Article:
Hand Protection

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HAND SAFETY

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Hand Protection

  1. 1. HAND PROTECTION TRAINING Personnel Safety – Zee Medical
  2. 2. Preventing hand injuries                                    
  3. 3. Preventing hand injuries                                                                                                             
  4. 4. Hand injuries prevalent
  5. 5. Facts <ul><li>HAND/FINGER INJURIES ACCOUNT FOR 25.3% OF LOST TIME INJURIES IN THE WORK PLACE </li></ul><ul><li>2004 THERE WERE 1.4 MILLION WORK RELATED HAND INJURIES </li></ul><ul><li>ROUGHLY 30,000 HAND INJURIES OCCURRED IN ARIZONA </li></ul><ul><li>AVERAGE COST PER HAND INJURY IS APPROX. $45OO </li></ul>
  6. 6. Facts <ul><li>USE OF GLOVES REDUCES HAND INJURIES BY 20% </li></ul><ul><li>GLOVES WILL NOT PROTECT YOU IF: </li></ul><ul><ul><li>THEY ARE NOT USED </li></ul></ul><ul><ul><li>IF THE WRONG GOVE IS USED FOR THE APPLICATION </li></ul></ul><ul><ul><li>GLOVES ARE INADEQUATE OR WORN OUT </li></ul></ul>
  7. 7. Protective Properties <ul><li>Chemical Resistant </li></ul><ul><li>Abrasion Resistant </li></ul><ul><li>Heat Resistant </li></ul><ul><li>Cold Resistant </li></ul><ul><li>Cut Resistant </li></ul><ul><li>Puncture Resistant </li></ul><ul><li>High-Voltage Insulating </li></ul>
  8. 8. Types of glove hand protection <ul><li>Unsupported gloves are best when there is a need for greater dexterity in applications requiring mild chemical protection or a disposable glove solution. The gauge identifies the mil thickness of a glove. A thin gauge allows a sense of touch and a heavy gauge provides greater protection and durability. </li></ul>
  9. 9. Chemical Resistance <ul><li>Because of the many varied uses for gloves and chemicals found in the workplace, we recommend contacting us, referring to your MSDS sheet or referring to a chemical – glove degradation chart </li></ul>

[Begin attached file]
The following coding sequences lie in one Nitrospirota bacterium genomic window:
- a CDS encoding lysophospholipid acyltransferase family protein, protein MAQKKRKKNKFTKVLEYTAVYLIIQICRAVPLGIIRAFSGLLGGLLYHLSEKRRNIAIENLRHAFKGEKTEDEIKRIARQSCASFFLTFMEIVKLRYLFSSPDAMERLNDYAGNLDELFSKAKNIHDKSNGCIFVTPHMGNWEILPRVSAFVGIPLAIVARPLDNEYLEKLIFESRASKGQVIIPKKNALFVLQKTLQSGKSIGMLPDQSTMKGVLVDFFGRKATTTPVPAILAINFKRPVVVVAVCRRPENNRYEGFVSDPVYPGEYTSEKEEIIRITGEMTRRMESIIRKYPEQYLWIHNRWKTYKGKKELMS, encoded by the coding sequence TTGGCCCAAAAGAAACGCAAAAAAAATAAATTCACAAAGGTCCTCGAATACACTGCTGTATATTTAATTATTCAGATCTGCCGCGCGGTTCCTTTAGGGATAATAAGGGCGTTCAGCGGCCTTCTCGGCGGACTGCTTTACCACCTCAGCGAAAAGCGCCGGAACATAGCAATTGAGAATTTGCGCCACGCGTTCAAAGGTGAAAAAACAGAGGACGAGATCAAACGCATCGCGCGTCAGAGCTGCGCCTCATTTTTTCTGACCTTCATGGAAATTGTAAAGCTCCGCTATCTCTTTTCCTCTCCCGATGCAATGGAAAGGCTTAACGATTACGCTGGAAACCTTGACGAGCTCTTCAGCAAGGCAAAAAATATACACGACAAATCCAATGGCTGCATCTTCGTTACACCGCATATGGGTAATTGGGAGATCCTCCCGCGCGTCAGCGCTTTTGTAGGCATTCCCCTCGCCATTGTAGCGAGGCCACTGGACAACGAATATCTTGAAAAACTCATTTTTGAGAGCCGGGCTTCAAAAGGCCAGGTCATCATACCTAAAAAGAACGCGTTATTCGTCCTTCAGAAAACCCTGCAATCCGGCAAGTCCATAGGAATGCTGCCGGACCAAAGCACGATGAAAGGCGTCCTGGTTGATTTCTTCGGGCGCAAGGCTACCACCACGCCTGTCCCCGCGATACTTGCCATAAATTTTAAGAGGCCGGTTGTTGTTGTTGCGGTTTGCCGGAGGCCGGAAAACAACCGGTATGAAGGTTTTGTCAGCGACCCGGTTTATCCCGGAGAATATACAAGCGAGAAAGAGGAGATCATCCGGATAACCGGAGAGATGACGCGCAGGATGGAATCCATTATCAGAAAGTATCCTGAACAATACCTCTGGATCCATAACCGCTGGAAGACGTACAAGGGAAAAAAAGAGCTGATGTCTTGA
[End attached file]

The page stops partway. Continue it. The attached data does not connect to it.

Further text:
10. 11. Chemical Resistance - Areas Of Concern: <ul><li>Permeation - the resistance to chemicals breaking the gloves protective film, which occurs at the molecular level. </li></ul><ul><li>Breakthrough - The elapsed time between initial chemical contact and detection inside the glove </li></ul><ul><li>Low Detection Limit (LDL) - Measured in parts per million (PPM), this is the minimum level detected with analytical test equipment at breakthrough time. </li></ul>
  11. 12. Leather Gloves <ul><li>Leather gloves are best for protection from rough objects, sparks and heat, and for cushioning from blows in heavy duty work requirements. All kinds of leather provide comfort, durability, dexterity, mild heat resistance and abrasion protection. </li></ul>
  12. 13. Cotton Gloves <ul><li>Cotton gloves are a good choice for comfort and breathability in general purpose applications and, in heavier weights, for abrasion and heat protection. Cotton gloves can also be used to protect the product as well as the hands. </li></ul>
  13. 14. String Knit Gloves <ul><li>String knit gloves are used for general purpose work applications Various material weights provide longer durability or additional dexterity where needed. Some styles may be dipped or coated with a polymer to provide a better grip and increase durability. </li></ul>
  14. 15. String Gloves – Cut & Abrasion <ul><li>High performance strings provide cut and abrasion resistance, using high performance yarns, to further protect the hands when working with sharp objects. Various material weights provide longer durability or additional dexterity where needed. Some styles may be dipped or coated with a polymer to provide a better grip and increase durability. </li></ul>
  15. 16. Supported & Dipped Gloves <ul><li>Supported gloves are great for protection against against solvents and chemical resistance, abrasions, cuts and punctures. The glove shell can be dipped into a polymer or the material can be dipped into a polymer before the glove is sewn. The work applications determine which glove option is the best choice for your hand protection needs. </li></ul>
  16. 17. Leather Terminology
  17. 18. Leather Terminology
  18. 19. Leather Overview
  19. 20. Leather Overview
  20. 21. Size <ul><li>Properly fitted gloves are important for hand protection. Glove size can be established by use of a tape measure to determine the circumference of your hand around the palm area. For example, if your hand circumference is 9&quot;, you would wear approximately a size 9 glove. It is important to note that glove sizes vary, often gloves come with numeric sizes. </li></ul>
  21. 22. Size <ul><li>Measure around the hand with a tape measure </li></ul><ul><li>Do not measure around the thumb </li></ul><ul><li>A dominant hand measurement is preferred </li></ul>